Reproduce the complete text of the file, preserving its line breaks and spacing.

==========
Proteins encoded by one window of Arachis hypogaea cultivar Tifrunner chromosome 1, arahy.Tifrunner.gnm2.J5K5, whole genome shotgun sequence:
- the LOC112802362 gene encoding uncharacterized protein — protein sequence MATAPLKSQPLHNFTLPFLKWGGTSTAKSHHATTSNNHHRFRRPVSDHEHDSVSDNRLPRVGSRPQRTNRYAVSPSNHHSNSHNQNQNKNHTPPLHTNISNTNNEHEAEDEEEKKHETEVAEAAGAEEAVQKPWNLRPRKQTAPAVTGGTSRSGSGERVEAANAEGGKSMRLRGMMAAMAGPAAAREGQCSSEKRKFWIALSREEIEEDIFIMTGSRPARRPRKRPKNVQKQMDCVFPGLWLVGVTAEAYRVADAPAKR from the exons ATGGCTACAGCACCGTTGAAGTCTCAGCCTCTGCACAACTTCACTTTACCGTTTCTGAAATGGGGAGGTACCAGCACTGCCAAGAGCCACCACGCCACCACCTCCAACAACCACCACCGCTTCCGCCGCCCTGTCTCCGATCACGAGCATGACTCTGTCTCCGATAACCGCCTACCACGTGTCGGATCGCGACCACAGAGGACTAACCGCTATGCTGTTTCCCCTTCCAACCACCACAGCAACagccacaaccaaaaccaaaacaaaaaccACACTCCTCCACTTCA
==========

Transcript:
Proteins encoded by one window of Arachis hypogaea cultivar Tifrunner chromosome 1, arahy.Tifrunner.gnm2.J5K5, whole genome shotgun sequence:
- the LOC112802362 gene encoding uncharacterized protein — protein sequence MATAPLKSQPLHNFTLPFLKWGGTSTAKSHHATTSNNHHRFRRPVSDHEHDSVSDNRLPRVGSRPQRTNRYAVSPSNHHSNSHNQNQNKNHTPPLHTNISNTNNEHEAEDEEEKKHETEVAEAAGAEEAVQKPWNLRPRKQTAPAVTGGTSRSGSGERVEAANAEGGKSMRLRGMMAAMAGPAAAREGQCSSEKRKFWIALSREEIEEDIFIMTGSRPARRPRKRPKNVQKQMDCVFPGLWLVGVTAEAYRVADAPAKR from the exons ATGGCTACAGCACCGTTGAAGTCTCAGCCTCTGCACAACTTCACTTTACCGTTTCTGAAATGGGGAGGTACCAGCACTGCCAAGAGCCACCACGCCACCACCTCCAACAACCACCACCGCTTCCGCCGCCCTGTCTCCGATCACGAGCATGACTCTGTCTCCGATAACCGCCTACCACGTGTCGGATCGCGACCACAGAGGACTAACCGCTATGCTGTTTCCCCTTCCAACCACCACAGCAACagccacaaccaaaaccaaaacaaaaaccACACTCCTCCACTTCA